Inefficient bank boards and the failure of auditors to understand the ‘ever-greening’ problem added to bad-loan mess, says the survey.
The Economic Survey 2021 has come down heavily on the poor governance structure in banks, blaming it for the bad loan mess in the system.
The inefficiency of the bank boards and the failure of auditors to understand the problem of "ever-greening" contributed to the mess, the government's annual pre-budget survey released on January 29 said. Apart from re-capitalising banks, it is important to enhance the quality of their governance.
Ever-greening refers to the practice of banks giving fresh loans to the same borrower to enable them to pay up the old loan and, in turn, hide the actual stress in the banking system. This leads to systemic problems at a later stage.
“Ever-greening of loans by banks as well as zombie lending is symptomatic of poor governance, suggesting that bank boards are “asleep at the wheel” and auditors are not performing their required role as the first line of defence. Therefore, to avoid evergreening and zombie lending following the current round of forbearance banks should have fully empowered, capable boards,” the survey said.
Also read: Economic Survey 2021: Yes Bank, LVB events show RBI audits failed to catch 'ever-greening'
“Sound governance is a key metric to ensure that banks do not engage in distortionary lending post capital infusion. The regulator may consider penalties on bank auditors if ever-greening is discovered as part of the toolkit of ex-ante measures. This would thereby create incentives for the auditor to conduct the financial oversight more diligently,” the survey said.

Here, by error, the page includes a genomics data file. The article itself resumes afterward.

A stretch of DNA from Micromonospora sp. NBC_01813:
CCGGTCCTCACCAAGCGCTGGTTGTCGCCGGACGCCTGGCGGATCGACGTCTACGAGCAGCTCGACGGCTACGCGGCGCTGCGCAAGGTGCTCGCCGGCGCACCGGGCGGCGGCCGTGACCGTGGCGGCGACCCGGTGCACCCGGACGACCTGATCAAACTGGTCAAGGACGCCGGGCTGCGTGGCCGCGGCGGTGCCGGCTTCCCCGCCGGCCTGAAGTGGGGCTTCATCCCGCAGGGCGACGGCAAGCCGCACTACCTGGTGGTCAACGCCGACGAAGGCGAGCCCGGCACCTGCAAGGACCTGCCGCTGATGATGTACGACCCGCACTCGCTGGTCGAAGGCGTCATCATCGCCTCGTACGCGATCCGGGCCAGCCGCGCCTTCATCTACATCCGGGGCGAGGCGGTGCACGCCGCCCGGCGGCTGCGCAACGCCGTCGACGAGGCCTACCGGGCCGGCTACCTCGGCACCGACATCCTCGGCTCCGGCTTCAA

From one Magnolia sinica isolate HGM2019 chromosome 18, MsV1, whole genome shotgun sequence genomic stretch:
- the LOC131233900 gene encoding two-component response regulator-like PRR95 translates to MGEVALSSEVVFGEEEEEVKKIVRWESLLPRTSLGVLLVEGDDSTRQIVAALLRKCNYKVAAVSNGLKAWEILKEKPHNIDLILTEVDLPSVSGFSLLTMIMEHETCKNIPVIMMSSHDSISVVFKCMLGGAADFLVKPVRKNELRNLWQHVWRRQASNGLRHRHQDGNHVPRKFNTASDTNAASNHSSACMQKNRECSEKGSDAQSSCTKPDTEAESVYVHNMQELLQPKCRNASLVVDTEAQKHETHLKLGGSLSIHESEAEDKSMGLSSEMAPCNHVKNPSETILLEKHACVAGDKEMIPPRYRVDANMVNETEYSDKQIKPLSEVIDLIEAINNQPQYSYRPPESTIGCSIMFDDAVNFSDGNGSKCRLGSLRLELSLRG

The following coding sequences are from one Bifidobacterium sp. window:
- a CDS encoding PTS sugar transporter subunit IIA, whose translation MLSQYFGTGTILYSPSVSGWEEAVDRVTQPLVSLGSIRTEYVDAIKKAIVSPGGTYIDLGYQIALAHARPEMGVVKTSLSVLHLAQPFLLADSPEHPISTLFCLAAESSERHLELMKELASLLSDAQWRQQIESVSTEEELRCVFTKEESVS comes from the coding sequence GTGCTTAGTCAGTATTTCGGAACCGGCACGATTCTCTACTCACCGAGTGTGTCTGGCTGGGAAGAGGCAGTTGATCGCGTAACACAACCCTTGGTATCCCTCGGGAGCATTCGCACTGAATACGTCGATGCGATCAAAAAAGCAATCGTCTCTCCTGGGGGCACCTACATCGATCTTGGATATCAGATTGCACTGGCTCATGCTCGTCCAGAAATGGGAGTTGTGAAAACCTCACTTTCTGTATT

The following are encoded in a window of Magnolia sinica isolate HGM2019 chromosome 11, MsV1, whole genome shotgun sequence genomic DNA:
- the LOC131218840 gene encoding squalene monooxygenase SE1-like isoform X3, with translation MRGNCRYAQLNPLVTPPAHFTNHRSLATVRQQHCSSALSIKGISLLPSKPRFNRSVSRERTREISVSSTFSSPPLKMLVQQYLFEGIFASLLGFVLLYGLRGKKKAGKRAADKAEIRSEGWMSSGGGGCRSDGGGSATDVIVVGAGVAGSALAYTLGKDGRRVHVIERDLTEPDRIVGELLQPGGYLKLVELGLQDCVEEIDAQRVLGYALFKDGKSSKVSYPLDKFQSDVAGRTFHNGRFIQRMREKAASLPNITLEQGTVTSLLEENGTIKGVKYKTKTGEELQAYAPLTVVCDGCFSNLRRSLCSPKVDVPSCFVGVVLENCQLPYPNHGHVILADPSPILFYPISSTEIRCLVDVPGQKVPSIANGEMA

There have been several cases where the failure of boards and auditors has been cited as the reason for the worsening stress in the banking system. Yes Bank and Lakshmi Vilas Bank (LVB) are two such examples where poor governance led to financial instability and, later, hurried bail-outs. Investors have suffered in both these cases.
Yes Bank was bailed out by a clutch of banks in March after the private lender faced a crisis due to alleged fraud and careless lending by the previous promoters. This happened after the RBI announced a reconstruction scheme.
In the case of LVB, too, the RBI facilitated a rescue deal by asking DBS Bank to take over LVB.
“While the learnings from the previous episode must be employed to avoid a recurrence, ex-post analysis of complex phenomena must be disciplined by the insights,” the survey said, adding, “specifically, to enable policymaking that involves exercise of judgement amidst uncertainty, ex-post inquests must recognise the role of hindsight bias and not make the mistake of equating unfavourable outcomes to either bad judgement, or worse, malafide intent.”
Bolster recovery mechanism
The Economic Survey has also called for the legal infrastructure to strengthen the recovery of loans. The Insolvency and Bankruptcy Code (IBC) has provided the de jure powers to creditors to impose penalties on defaulters.
“However, the judicial infrastructure for the implementation of IBC–comprised of debt recovery tribunals, National Company Law Tribunals and the appellate tribunals must be strengthened substantially,” the survey said.
The creation of IBC mechanism has helped Indian banks to address resolution of some of the large corporate NPA cases. But, the success of the IBC has been limited to only a few large cases. The DHFL, the first case of a finance companies admitted to IBC, has almost reached a resolution with the Piramal Group winning the bid to take over the firm. NCLT is yet to make an announcement on this.